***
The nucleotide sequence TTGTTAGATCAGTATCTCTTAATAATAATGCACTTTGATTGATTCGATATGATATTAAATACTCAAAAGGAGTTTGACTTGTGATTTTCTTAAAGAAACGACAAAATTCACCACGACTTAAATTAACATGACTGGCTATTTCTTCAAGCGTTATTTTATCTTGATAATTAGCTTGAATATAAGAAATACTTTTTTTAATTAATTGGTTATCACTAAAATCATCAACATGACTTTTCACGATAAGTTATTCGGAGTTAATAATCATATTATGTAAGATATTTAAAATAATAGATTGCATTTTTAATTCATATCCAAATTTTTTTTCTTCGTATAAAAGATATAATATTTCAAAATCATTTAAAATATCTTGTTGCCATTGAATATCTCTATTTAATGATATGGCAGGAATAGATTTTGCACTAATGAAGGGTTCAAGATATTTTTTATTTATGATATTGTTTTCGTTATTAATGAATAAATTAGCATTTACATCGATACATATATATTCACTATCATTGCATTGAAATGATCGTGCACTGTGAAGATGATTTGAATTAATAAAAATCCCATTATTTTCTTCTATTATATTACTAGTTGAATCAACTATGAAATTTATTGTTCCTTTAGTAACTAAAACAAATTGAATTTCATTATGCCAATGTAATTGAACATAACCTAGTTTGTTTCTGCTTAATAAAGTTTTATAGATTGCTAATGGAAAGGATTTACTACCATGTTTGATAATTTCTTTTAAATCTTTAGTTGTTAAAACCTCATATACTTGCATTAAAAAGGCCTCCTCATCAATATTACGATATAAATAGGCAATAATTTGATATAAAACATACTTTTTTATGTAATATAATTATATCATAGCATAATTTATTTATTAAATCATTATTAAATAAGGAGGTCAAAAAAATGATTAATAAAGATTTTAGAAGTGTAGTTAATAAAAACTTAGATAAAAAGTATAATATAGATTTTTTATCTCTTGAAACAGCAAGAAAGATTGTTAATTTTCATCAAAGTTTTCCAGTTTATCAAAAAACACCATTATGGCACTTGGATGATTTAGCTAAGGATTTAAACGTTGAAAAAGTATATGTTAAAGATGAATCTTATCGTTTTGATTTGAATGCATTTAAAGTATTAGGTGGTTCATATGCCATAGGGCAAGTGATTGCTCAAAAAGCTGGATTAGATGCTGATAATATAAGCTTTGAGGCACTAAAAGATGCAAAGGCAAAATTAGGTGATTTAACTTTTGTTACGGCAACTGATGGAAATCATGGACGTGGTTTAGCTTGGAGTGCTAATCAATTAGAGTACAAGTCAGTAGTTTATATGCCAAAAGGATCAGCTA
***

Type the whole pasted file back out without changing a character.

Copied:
The nucleotide sequence TTGTTAGATCAGTATCTCTTAATAATAATGCACTTTGATTGATTCGATATGATATTAAATACTCAAAAGGAGTTTGACTTGTGATTTTCTTAAAGAAACGACAAAATTCACCACGACTTAAATTAACATGACTGGCTATTTCTTCAAGCGTTATTTTATCTTGATAATTAGCTTGAATATAAGAAATACTTTTTTTAATTAATTGGTTATCACTAAAATCATCAACATGACTTTTCACGATAAGTTATTCGGAGTTAATAATCATATTATGTAAGATATTTAAAATAATAGATTGCATTTTTAATTCATATCCAAATTTTTTTTCTTCGTATAAAAGATATAATATTTCAAAATCATTTAAAATATCTTGTTGCCATTGAATATCTCTATTTAATGATATGGCAGGAATAGATTTTGCACTAATGAAGGGTTCAAGATATTTTTTATTTATGATATTGTTTTCGTTATTAATGAATAAATTAGCATTTACATCGATACATATATATTCACTATCATTGCATTGAAATGATCGTGCACTGTGAAGATGATTTGAATTAATAAAAATCCCATTATTTTCTTCTATTATATTACTAGTTGAATCAACTATGAAATTTATTGTTCCTTTAGTAACTAAAACAAATTGAATTTCATTATGCCAATGTAATTGAACATAACCTAGTTTGTTTCTGCTTAATAAAGTTTTATAGATTGCTAATGGAAAGGATTTACTACCATGTTTGATAATTTCTTTTAAATCTTTAGTTGTTAAAACCTCATATACTTGCATTAAAAAGGCCTCCTCATCAATATTACGATATAAATAGGCAATAATTTGATATAAAACATACTTTTTTATGTAATATAATTATATCATAGCATAATTTATTTATTAAATCATTATTAAATAAGGAGGTCAAAAAAATGATTAATAAAGATTTTAGAAGTGTAGTTAATAAAAACTTAGATAAAAAGTATAATATAGATTTTTTATCTCTTGAAACAGCAAGAAAGATTGTTAATTTTCATCAAAGTTTTCCAGTTTATCAAAAAACACCATTATGGCACTTGGATGATTTAGCTAAGGATTTAAACGTTGAAAAAGTATATGTTAAAGATGAATCTTATCGTTTTGATTTGAATGCATTTAAAGTATTAGGTGGTTCATATGCCATAGGGCAAGTGATTGCTCAAAAAGCTGGATTAGATGCTGATAATATAAGCTTTGAGGCACTAAAAGATGCAAAGGCAAAATTAGGTGATTTAACTTTTGTTACGGCAACTGATGGAAATCATGGACGTGGTTTAGCTTGGAGTGCTAATCAATTAGAGTACAAGTCAGTAGTTTATATGCCAAAAGGATCAGCTA